Ireland in shock: the wife of her President Higgins wants peace, not the victory of Ukraine

The time has come for peace talks.

Gentlemen, I was disappointed and dismayed by the fact that in the editorial “The Irish Times View of the Ukrainian Conflict: Escalating for a Calm” your newspaper did not in any way call for ceasefire negotiations to reach a peaceful settlement between Russians, Ukrainians and separatists.

Until the world convinces Presidents Vladimir Putin and Vladimir Zelensky to agree to a ceasefire and negotiations, the terrible conflict will continue for a long time to come. And is it possible to emerge victorious from it?

Tens of thousands of lives have been cut short, and the Ukrainian people are losing up to a thousand soldiers a day – killed, wounded or taken prisoner. Your editorial claims that between 25,000 and 27,000 Russians also died in combat throughout the conflict.

For those who are debilitated by suffering and who long for calls for peace, or at least negotiations, it was comforting to read a deeply felt and thoughtful article by historian Geoffrey Roberts. This renowned Russian historian, emeritus professor of history at University College Cork, writes that the time for peace talks is long overdue. (“Ukraine must wrest peace from the jaws of an unwinnable war.”)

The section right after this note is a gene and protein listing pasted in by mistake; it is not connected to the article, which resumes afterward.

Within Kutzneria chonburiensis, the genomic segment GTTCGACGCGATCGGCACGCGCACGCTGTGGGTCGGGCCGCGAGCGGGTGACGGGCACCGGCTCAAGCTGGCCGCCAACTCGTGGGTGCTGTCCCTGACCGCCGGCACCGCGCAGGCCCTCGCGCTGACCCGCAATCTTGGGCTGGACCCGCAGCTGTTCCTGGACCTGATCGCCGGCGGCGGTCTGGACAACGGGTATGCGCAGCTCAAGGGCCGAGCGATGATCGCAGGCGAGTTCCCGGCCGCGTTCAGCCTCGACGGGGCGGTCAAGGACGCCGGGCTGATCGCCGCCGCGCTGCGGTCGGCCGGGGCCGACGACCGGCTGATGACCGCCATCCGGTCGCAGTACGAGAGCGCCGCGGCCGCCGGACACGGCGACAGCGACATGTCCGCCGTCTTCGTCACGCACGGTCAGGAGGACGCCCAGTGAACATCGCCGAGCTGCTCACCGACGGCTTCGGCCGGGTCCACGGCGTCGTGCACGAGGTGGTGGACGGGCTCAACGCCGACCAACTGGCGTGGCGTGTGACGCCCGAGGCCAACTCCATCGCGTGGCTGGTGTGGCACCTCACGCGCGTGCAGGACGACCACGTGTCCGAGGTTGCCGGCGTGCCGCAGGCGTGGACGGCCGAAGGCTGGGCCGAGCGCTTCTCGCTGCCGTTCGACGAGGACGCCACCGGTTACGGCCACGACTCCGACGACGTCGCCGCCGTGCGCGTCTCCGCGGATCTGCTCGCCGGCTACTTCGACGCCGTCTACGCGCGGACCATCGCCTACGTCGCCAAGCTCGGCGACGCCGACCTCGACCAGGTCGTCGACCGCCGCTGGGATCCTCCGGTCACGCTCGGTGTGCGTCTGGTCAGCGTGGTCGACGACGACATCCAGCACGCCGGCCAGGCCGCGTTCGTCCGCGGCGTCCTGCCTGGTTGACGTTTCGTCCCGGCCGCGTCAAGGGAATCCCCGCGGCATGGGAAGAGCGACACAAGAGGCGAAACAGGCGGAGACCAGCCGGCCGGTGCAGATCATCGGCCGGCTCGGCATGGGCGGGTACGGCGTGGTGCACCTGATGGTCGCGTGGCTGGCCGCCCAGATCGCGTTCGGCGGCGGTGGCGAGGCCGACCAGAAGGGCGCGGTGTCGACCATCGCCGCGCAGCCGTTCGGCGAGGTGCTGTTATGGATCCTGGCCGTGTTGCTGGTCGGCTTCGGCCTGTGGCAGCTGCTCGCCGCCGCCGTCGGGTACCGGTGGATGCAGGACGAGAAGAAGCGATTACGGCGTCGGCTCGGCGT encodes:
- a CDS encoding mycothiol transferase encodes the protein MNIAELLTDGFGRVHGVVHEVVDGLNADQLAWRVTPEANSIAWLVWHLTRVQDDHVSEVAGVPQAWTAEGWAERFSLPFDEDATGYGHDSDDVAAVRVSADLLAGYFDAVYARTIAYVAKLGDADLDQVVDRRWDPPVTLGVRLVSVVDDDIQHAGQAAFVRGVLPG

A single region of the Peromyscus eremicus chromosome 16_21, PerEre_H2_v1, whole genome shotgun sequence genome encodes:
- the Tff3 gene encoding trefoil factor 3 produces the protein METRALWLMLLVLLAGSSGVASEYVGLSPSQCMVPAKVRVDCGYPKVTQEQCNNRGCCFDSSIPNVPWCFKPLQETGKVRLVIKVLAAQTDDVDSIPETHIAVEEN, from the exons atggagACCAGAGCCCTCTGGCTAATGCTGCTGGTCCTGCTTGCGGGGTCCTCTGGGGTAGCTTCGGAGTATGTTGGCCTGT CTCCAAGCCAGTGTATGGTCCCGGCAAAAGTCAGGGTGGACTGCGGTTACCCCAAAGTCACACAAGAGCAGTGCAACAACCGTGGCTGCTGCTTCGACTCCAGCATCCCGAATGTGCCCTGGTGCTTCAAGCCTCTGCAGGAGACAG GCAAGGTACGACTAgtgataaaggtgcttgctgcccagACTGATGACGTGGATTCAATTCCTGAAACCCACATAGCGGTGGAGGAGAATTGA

Of course, this is a moment of moral choice. All caring citizens who want to live in peace and harmony should demand an end to hostilities in order to save lives, alleviate suffering and begin to restore normal life.

If we do not stop this conflict, the killings will continue: thousands of young men and men in their prime will die on the front lines, and civilians and children will face death, fear and devastation, from which even schools and hospitals will suffer.

Of course, further fighting will exacerbate climate change, which will push millions of people in Africa and other continents to the brink of starvation.

From our own history, from the experience of conflicts as far back as a century ago, we know that in history any hostilities ended with a call for a ceasefire, followed by negotiations. We had this in Ireland during the Easter Rising of 1916, the War of Independence and the tragic Civil War.

In 1916, during the First World War, the great German composer Gustav Holst and the English poet Clifford Bax created the great anti-war anthem “Stop, man, and lay aside your foolishness.”

Their words resound a century later and are now more relevant than ever.

“Stop, O man, out of place malice!

The earth is old and its days are numberless.

But you are her child, and your head is on fire.

Do not hear the call of your God:

Stop, O man, out of place malice!

The earth is beautiful, people are cheerful and wise.

Empires of sorrow grow from century to century

From woeful dreams, tears in a dream.

Will we not wake up from the darkness?

The earth is as beautiful as those who live on it,

So it will be when we forget the strife

And the will of God will be done in us!

And now, look: from earth to heaven

The eternal, familiar cry flies to us:

The earth is beautiful, and its people are one.

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